Appearing at a news conference with President Bush at the U.S. president's retreat at Camp David, Md., Putin's comments answered one of Bush's foreign policy concerns, but left one of Bush's biggest domestic controversies unsolved by refusing aid in Iraq.
Bush's position on Iraq, which was widely supported by the U.S. public immediately after the rapid U.S.-led military victory over the Saddam Hussein government this spring, has become a domestic political liability. Support as measured in public opinion polls has sagged as near daily attacks on U.S. troops have continued.
That support has eroded further since Bush made a nationally televised speech in which he said he was requesting $87 billion for the war on terror, with most of the money ear-marked for rebuilding and military projects in Iraq.
Bush said he and Putin had discussed rebuilding projects in Iraq, as well as in Afghanistan.
"I was encouraged that -- that it was clear that our governments will continue to work together on this very important matter, a matter of freedom and peace," Bush said.
Putin reiterated Russia's position that the Provisional Governing Council of Iraq and the United Nations play "an important role" in the establishment of a "free, democratic and united state."
"We have differences over Iraq as to practical ways of how to solve this problem," he said, adding later that he wished actions in Iraq would be guided "without excessive emotions or ambitions."
Bush said, "I am pleased with the amount of cooperation we are receiving -- a coalition of nations inside of Iraq working hard to bring security to that country, as well as to help rebuild the country.
"I recognize that some countries are inhibited from participation because of the lack of a U.N. resolution. We are working to get a satisfactory resolution out of the U.N."
Talks on nuclear proliferation seemed to go better for Bush, where the major points of the two-day meeting with Putin involved the weapons program of North Korea and Russia's aid to Iran in the development of a nuclear reactor at Bushehr -- a project worth $800 million to the Russians.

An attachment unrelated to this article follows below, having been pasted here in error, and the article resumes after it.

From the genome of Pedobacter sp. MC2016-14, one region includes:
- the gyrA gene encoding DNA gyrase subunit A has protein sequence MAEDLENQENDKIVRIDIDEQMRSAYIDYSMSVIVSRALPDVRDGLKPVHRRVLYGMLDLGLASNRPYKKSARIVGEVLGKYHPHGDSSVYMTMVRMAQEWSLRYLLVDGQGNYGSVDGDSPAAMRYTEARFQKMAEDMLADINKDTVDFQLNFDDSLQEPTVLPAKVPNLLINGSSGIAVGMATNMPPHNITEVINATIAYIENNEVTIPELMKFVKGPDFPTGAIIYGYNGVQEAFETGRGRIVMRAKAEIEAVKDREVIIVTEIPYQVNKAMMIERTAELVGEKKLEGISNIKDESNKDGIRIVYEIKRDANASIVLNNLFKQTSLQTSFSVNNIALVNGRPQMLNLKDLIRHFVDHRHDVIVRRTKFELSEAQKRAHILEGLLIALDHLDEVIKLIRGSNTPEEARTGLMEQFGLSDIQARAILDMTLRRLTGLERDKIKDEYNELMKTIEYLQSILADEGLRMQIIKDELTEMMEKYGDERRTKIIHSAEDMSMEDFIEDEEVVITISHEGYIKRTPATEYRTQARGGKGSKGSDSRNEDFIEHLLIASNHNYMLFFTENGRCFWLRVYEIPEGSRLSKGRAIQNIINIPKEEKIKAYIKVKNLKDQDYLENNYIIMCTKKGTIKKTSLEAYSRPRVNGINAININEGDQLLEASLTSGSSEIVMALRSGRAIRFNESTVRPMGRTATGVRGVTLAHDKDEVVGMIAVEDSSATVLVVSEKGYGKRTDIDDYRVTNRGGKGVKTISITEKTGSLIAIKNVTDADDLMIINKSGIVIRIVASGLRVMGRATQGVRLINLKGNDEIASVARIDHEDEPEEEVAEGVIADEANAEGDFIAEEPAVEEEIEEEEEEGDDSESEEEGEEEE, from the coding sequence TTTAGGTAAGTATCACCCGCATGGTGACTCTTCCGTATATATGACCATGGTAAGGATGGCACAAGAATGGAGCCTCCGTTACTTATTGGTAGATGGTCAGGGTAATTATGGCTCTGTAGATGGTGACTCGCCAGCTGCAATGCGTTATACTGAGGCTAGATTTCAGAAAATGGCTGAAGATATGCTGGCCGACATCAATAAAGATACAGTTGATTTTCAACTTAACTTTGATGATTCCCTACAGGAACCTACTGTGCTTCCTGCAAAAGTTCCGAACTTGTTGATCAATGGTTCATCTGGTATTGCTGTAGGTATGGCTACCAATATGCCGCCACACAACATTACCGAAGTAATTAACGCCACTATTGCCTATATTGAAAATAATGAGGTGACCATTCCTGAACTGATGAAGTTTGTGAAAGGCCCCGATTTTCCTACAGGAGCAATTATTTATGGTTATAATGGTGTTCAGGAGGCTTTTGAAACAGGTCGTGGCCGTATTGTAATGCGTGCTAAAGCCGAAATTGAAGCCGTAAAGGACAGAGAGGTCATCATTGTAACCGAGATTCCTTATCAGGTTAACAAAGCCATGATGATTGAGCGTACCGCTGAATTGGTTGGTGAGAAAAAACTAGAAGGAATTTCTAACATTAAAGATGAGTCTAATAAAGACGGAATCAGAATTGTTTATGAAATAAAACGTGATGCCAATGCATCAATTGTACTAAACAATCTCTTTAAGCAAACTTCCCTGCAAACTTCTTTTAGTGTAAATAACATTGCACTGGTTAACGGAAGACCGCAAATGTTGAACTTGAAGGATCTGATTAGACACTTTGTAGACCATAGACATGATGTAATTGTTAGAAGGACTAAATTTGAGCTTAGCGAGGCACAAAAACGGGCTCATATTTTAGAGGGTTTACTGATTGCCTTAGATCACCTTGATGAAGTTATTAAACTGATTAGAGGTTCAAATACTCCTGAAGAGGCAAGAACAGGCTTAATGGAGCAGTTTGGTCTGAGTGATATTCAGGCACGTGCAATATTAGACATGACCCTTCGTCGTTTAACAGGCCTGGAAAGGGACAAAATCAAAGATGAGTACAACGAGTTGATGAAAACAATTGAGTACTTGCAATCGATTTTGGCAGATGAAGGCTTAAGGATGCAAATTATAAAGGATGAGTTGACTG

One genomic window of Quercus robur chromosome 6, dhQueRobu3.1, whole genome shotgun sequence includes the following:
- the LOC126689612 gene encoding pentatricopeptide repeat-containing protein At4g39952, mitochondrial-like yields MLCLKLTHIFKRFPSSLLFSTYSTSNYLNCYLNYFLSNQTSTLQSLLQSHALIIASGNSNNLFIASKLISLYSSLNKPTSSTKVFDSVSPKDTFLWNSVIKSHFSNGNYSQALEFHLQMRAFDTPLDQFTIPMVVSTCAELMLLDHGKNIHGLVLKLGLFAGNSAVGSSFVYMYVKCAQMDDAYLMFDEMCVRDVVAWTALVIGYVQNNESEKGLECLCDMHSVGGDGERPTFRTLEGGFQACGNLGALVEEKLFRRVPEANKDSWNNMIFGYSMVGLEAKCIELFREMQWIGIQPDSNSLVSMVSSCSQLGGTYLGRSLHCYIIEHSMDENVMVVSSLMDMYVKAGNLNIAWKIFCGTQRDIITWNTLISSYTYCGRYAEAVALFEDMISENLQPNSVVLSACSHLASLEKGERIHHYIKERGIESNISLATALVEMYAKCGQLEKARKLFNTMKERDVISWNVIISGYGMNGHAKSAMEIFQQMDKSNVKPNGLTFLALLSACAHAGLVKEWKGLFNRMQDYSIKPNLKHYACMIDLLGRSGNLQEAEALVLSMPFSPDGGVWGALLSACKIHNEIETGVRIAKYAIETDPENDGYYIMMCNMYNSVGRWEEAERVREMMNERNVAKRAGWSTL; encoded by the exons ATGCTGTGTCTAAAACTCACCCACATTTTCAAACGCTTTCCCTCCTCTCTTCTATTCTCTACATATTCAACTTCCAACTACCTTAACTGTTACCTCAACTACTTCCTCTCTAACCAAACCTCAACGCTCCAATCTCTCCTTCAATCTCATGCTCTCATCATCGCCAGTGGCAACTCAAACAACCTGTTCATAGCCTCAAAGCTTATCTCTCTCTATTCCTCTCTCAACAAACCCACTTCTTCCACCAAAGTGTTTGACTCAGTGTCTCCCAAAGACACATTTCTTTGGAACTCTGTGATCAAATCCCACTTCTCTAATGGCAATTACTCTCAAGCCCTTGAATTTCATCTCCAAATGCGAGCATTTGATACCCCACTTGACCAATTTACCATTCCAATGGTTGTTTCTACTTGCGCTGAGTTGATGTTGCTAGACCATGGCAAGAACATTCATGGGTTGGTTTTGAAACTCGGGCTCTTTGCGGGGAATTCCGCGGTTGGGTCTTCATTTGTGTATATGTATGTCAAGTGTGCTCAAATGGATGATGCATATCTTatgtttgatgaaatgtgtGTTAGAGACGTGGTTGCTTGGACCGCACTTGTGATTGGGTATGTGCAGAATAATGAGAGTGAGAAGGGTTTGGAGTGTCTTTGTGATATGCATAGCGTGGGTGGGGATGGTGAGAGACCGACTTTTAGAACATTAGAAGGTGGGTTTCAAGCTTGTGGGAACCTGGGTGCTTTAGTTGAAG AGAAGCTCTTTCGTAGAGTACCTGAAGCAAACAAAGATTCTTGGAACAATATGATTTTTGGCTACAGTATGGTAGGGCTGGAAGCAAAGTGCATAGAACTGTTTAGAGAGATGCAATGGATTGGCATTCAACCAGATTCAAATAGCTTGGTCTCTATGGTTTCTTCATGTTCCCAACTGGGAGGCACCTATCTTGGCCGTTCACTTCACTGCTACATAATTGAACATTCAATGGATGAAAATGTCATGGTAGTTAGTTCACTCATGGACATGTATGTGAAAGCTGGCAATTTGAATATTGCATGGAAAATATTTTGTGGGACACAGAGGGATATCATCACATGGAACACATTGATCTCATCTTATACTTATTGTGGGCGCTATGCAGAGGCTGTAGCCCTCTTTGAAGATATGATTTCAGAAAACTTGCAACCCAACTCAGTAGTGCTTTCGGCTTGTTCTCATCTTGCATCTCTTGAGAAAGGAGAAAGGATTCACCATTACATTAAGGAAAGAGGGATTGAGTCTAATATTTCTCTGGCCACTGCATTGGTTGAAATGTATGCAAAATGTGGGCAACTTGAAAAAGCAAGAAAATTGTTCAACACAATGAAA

"We shall give a clear but respectful signal to Iran about the necessity to continue and expand its cooperation with the (International Atomic Energy Agency)," Putin said.
Bush said, "We share a goal, and that is to make sure Iran doesn't have a nuclear weapon or a nuclear weapons program. ... You heard the president say that the IAEA process must go forward. We firmly agree. I found this part of our discussions to be very satisfactory, form the U.S. point of view."
After Bush said that North Korea should "completely, verifiably and irreversibly end its nuclear programs," Putin said the key to the current conflict between North Korea and the United States should have as a priority "to unblock the conflict situations around the Korean Peninsula to create a favorable climate, favorable atmosphere for a constructive dialogue. And Russia believes that ensuring nuclear non-proliferation regime should be accompanied by extending to North Korea guarantees in this sphere of security."
Putin said that when Afghanistan was attacked by coalition forces two years ago, when the ruling Taliban refused to hand over al-Qaida leader Osama bin Laden who had been linked to the Sept. 11, 2001, terrorist attacks in the United States, Russia was approached about entering the battle against the U.S.-led forces.
"We were approached by people who intended to fight against Americans in Afghanistan," Putin said. "And if, by that time, President Bush and I had not formed an appropriate relationship, as we have, so no one knows what turn the developments in Afghanistan had taken."
The Russian president did not mention which countries or groups had approached his country.
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